When it comes to tying materials, it pays to fish for deals
A great untruthhas been told to generations of fly anglers. And even though this deception arose from the best of intentions—to encourage people to take up fly tying—it’s time to come clean: tying your own flies won’t save you money.
Well, make that probably won’t. If you only tie a handful of patterns that you use (and lose) a lot, such as Woolly Buggers or Clouser Deep Minnows, you can purchase just a few materials and fabricate flies for a quarter of their retail price. But that’s not how it usually goes. Once you get into tying flies, you tend to accumulate stuff, often shelling out for materials that will take years to use up. So while tying your own flies is immensely rewarding on many levels, breaking even is a more realistic monetary goal than saving a few bucks.
As always, fly-fishing shops remain an excellent source of information and advice, and the only place to get quality fly-tying tools and premium materials. But if you’re thrifty and enjoy scavenging and improvising, you can break even on your materials a little faster by seeking out bargains from non-traditional sources.
If you open your mind to the possibilities, almost every aisle of a dollar store offers materials at rock-bottom prices. In the crafting section, I’ve bought bags of marabou, pheasant, peacock and saddle feathers. It’s rarely top quality, but it’s good enough for many streamers and wet flies. Even if only half the feathers in a package are usable, you’re still ahead. I’ve also found glass beads for nymphs, googly eyes for big poppers and cheap yarn that would be itchy in a sweater but works great for wet-fly bodies.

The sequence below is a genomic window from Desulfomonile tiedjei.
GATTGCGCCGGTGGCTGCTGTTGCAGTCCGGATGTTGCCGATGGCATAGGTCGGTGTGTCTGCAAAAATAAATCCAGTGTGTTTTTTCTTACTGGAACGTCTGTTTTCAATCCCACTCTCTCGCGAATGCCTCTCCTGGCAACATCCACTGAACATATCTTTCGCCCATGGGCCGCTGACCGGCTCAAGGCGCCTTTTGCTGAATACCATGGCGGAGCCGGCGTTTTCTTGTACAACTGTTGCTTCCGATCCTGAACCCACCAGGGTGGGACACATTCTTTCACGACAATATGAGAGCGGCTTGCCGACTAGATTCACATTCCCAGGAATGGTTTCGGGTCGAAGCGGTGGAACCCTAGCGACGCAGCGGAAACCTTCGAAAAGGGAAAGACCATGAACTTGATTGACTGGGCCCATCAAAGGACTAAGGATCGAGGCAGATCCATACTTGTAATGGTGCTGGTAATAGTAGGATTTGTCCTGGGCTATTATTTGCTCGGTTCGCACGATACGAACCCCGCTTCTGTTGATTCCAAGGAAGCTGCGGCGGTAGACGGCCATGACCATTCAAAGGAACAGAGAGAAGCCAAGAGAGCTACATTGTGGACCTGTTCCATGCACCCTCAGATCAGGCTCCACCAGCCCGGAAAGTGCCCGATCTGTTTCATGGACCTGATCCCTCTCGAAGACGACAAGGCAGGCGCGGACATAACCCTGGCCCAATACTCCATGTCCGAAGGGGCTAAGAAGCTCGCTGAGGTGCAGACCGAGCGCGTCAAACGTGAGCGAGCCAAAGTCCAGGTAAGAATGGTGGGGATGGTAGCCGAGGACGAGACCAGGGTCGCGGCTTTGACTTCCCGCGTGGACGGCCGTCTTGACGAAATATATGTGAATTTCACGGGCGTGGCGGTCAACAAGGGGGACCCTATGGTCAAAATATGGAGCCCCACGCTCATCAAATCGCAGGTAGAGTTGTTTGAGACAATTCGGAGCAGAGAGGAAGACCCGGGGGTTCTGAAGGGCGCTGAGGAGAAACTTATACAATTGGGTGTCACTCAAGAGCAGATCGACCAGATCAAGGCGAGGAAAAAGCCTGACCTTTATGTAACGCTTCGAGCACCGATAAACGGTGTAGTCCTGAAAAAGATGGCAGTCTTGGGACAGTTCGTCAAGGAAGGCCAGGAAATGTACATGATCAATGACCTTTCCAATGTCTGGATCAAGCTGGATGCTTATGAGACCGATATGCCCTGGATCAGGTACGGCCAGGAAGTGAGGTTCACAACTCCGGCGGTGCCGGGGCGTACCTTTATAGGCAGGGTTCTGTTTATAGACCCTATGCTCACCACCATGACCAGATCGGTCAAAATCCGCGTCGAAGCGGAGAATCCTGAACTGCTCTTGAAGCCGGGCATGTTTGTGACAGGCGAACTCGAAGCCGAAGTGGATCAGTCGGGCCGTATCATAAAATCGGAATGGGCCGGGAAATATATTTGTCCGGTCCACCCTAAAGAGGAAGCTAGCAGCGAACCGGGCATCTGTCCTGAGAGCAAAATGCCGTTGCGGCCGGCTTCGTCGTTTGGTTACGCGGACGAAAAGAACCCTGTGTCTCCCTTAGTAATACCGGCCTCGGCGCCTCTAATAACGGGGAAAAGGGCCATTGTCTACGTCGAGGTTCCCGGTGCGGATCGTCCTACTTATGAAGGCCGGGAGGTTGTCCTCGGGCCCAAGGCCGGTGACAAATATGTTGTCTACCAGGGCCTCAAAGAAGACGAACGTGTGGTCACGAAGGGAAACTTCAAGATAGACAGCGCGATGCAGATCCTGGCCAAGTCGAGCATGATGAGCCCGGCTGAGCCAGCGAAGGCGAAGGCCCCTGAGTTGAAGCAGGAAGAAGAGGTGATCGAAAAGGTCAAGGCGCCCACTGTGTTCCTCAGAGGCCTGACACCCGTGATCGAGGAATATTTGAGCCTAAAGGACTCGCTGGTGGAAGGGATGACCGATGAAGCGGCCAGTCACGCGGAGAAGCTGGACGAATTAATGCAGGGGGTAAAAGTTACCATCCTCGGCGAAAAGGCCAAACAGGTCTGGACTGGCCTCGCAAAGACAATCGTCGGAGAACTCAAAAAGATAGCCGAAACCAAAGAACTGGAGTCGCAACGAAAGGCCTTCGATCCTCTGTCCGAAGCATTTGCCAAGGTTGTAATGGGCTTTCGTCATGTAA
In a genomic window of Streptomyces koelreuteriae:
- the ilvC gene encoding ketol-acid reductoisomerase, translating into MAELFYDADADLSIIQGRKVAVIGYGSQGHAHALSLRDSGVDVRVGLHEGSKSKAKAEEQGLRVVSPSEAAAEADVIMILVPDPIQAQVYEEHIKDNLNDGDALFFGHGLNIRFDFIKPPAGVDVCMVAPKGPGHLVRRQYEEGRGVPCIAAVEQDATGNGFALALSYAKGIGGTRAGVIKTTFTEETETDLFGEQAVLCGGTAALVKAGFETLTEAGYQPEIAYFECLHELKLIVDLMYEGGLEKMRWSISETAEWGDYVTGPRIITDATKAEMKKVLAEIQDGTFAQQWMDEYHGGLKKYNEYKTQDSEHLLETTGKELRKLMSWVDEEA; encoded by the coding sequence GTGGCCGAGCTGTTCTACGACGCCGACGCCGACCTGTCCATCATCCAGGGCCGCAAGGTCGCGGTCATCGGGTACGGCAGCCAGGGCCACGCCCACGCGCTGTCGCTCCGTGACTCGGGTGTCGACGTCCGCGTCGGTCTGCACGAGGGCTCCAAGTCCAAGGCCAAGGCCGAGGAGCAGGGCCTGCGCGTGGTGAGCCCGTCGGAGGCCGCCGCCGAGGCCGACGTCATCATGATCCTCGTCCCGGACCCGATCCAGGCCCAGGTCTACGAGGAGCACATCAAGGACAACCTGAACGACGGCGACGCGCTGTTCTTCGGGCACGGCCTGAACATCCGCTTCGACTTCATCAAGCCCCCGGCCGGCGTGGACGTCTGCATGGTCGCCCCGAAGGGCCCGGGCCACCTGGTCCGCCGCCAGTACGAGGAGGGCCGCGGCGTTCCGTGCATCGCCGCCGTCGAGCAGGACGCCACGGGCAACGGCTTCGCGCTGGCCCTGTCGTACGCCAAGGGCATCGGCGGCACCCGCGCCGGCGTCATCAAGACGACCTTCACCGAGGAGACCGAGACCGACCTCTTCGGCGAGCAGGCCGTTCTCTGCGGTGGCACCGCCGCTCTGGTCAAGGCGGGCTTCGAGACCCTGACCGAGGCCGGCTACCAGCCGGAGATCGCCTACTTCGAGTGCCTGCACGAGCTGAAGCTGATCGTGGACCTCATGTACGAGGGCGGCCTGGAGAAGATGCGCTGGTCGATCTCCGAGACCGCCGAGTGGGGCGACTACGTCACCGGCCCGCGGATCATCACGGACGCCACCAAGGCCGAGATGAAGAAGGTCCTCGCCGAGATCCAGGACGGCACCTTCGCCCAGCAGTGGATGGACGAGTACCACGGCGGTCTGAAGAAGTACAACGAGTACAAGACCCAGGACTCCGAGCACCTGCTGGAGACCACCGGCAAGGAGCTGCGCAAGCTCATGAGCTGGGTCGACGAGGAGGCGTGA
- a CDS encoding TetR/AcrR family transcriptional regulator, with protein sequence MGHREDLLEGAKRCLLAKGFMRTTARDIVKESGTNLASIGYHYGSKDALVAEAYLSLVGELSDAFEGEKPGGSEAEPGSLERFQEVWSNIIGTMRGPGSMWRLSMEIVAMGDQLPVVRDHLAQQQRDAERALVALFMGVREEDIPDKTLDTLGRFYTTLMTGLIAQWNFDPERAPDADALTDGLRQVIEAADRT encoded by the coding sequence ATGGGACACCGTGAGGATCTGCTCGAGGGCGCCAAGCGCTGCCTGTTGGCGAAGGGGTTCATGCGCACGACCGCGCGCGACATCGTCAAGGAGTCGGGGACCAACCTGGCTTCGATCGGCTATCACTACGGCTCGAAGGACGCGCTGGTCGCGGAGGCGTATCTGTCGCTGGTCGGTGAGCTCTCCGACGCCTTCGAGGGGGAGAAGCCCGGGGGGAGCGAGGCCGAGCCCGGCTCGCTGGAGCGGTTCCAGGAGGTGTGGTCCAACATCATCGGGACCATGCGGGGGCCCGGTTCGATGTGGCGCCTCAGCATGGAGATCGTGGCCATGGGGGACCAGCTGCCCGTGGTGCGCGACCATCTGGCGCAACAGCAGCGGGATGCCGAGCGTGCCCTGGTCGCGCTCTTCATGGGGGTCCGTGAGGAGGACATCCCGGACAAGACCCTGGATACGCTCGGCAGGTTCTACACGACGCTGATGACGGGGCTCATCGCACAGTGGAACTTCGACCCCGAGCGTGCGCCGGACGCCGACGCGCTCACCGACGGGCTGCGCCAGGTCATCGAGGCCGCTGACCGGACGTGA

From the hardware aisle, I’ve bought fine wire for ribbing and cheap bungee cords—strip ’em apart and you’ve got thin rubber strands for wiggly legs. I also use dollar-store nail polish for head cement and for painting eyes on large flies.
Arts and craft stores
Years ago, I took my daughter shopping for art supplies at our local craft superstore and came home with bags of goodies for myself, as well. Craft shops stock a wide variety of feathers, though you have to watch the prices, especially compared to dollar stores. However, you can often find deals on beads, tinsel and wire, as well as chenille, embroidery thread (for bodies, not tying) and fuzzy or sparkly yarns that make very interesting streamer and nymph bodies.
Arts and crafts stores are also where I get closed-cell foam sheets, cylinders and chunks that I use in my bass bugs. And I’ve had good luck with brightly coloured synthetic craft fur as a body dubbing, especially on saltwater flats flies.
Finding materials from the likes of Goodwill or Salvation Army Thrift Stores can be hit-and-miss, but over the years I’ve nabbed several fur and feather items that I then cannibalized for materials. Among my finds? A bizarre piece of ladies’ headgear festooned with nine peacock eye feathers, and a rabbit scarf that I’ve used to dub bodies on hundreds of nymphs.
Tying materials aside, I tie my flies on a TV table purchased from Value Village. And a thrift store is probably your best bet to find a battered tweed hat or jacket, should your fishing fashion tastes run to the traditional.
It can be a little intimidating to venture into one of these dens of estrogen, but in my experience the clerks will fall all over themselves to help once you explain that you’re looking for materials to make homemade fishing lures. Just a guess, but I suspect fly tiers are easier customers to deal with than bridezillas.
At any rate, bridal shops are an amazing source of large, beautifully dyed saddle feathers. Also, when it comes to schlappen—the longest, softest, webbiest rooster feathers—the best I’ve ever found for my giant pike flies were in a bridal boutique. They cost about the same as the stuff packaged for fly tiers, but were of far better quality.
There are a few materials for which it doesn’t pay to scrimp, including tying thread, dry-fly feathers and your single-most important component: the hook. But when it comes to many other materials, you’re limited only by your imagination—and your willingness to be seen buying a ladies’ fur hat.